Older Pilots Rejoice; Younger Pilots Stew
Some may find it hard to drive 55...
but airline pilots may now fly up to 65. Thursday evening,
President Bush signed legislation officially raising the mandatory
retirement age for commercial pilots to 65 from 60, bringing US
standards in line with those of the International Civil Aviation
As ANN reported, legislative
action on the measure stalled for months in the halls of Congress,
as it was tied to the broader FAA Reauthorization bill. This week,
Minnesota Congressman James Oberstar pulled the legislation from
that bill, and it sped quickly through the House of Representatives
and the Senate as the separate "Fair Treatment for Experienced
The bill brings an end to controversy that has smoldered for 47
years, since the newly-formed FAA set the age of 60 as the
mandatory commercial pilot retirement age in 1960. And for some
pilots, it comes not a moment too soon.
"I have two very close friends who retire tomorrow," Southwest
Airlines Captain Paul Emens, 59, told The Chicago Tribune Thursday.
"That makes me highly motivated: trying to save the jobs of people
Under the bill, pilots who choose to fly commercially past age
60 need to have their medical certificates renewed every six
months, and submit to a line check twice a year. They'll also need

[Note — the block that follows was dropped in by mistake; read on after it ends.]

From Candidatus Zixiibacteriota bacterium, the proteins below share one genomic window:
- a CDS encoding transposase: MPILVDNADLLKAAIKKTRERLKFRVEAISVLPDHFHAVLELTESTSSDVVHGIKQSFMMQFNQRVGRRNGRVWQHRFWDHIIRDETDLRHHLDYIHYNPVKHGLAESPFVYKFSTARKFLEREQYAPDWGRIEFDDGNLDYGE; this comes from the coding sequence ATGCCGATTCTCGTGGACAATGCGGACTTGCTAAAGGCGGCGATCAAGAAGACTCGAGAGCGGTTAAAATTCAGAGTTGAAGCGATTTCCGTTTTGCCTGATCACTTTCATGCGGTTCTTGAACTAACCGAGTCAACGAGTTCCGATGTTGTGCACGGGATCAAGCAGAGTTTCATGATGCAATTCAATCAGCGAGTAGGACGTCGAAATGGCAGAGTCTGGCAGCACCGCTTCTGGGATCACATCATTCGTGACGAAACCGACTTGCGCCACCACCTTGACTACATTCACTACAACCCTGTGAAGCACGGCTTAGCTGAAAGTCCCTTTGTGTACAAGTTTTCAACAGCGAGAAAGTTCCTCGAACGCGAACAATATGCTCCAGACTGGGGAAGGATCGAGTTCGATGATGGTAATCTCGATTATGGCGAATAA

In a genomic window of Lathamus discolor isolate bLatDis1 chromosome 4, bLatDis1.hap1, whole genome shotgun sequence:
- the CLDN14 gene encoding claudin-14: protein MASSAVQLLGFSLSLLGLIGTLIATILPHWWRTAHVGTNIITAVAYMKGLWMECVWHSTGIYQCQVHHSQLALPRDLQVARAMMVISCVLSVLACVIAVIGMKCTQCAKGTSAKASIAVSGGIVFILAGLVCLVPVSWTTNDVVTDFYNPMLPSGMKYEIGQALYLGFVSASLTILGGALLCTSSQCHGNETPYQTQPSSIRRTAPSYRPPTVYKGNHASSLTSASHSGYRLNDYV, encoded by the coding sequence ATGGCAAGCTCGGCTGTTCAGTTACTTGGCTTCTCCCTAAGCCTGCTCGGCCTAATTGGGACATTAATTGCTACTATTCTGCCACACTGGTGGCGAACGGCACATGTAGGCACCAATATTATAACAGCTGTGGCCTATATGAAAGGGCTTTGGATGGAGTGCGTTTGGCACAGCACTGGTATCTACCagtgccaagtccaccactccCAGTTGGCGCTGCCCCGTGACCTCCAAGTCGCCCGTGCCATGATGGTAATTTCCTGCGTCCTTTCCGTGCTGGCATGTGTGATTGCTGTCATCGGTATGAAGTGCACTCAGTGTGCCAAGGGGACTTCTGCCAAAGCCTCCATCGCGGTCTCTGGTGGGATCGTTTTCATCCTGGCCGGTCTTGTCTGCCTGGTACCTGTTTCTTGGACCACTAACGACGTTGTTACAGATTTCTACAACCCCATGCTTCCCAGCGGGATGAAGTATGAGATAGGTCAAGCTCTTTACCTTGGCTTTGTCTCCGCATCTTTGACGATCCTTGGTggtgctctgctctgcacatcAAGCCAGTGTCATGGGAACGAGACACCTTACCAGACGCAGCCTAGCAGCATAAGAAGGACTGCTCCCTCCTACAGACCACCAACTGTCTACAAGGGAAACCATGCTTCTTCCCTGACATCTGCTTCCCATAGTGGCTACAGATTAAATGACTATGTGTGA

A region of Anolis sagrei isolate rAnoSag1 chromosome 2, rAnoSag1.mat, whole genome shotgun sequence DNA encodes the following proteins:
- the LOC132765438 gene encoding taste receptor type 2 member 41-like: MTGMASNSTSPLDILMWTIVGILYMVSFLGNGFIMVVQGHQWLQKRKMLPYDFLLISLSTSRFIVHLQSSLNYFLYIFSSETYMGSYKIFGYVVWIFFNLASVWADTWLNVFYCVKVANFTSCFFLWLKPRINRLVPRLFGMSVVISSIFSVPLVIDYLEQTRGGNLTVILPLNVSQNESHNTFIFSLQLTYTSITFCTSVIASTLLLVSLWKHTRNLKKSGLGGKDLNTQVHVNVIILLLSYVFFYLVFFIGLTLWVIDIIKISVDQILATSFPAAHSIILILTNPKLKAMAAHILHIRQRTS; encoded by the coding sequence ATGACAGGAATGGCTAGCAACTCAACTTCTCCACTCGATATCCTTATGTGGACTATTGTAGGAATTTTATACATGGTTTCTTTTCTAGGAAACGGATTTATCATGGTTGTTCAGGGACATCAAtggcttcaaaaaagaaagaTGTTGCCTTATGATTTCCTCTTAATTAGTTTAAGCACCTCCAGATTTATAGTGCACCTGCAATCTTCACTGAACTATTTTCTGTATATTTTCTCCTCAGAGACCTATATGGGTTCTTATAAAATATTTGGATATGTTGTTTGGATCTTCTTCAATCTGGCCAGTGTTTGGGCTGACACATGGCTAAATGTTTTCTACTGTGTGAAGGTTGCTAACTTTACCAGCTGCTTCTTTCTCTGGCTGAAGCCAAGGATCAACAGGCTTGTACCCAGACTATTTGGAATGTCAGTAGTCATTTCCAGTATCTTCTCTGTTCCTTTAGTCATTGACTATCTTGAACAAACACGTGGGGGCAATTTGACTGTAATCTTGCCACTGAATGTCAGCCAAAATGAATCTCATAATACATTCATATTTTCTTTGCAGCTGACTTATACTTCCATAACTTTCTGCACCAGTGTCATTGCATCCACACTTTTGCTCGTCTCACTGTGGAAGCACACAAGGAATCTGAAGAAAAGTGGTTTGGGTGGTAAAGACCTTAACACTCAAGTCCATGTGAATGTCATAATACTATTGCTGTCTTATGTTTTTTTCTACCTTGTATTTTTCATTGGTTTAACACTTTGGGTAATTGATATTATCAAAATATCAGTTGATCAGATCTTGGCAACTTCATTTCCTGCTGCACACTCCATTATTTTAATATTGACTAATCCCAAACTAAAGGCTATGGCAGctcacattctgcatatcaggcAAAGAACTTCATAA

to participate in additional training and qualification
Flights departing US airports for foreign destinations would
require at least one pilot under the age of 60, if a pilot between
60-65 is also part of the flight crew.
Pilots who celebrate their 60th birthdays before Age 65 went
into effect are out of luck, as airlines aren't be required to hire
them back. If they want to keep flying, those pilots will need to
reapply for their jobs, and start at the bottom of the seniority
scale... a provision that all-but guarantees those pilots will opt
to seek employment elsewhere.
"I'd have to go back as a junior first officer on a 737, which I
haven't flown in 18 or 20 years," retired Continental pilot Marty
Noonan said. He's now flying Boeing 777s for India's Jet Airways
The legislation also allows older pilots, for airlines who
scrapped their pension plans in bankruptcy, five more years to try
to recoup their losses. Previously, pilots forced to retire at 60
were denied many retirement benefits, due to a rule by the Pension
Benefit Guaranty Corp. -- which assumed the pensions for Delta and
United -- that cut retirement benefits for those who leave the
workforce before age 65.
Not everyone is a fan of the new law. Younger pilots, who had
planned to move up the seniority ranks as older pilots retired,
will now have to wait five more years for those slots to open.
"It means five years of stagnation for those who expected to
move on when older people retired," noted aviation consultant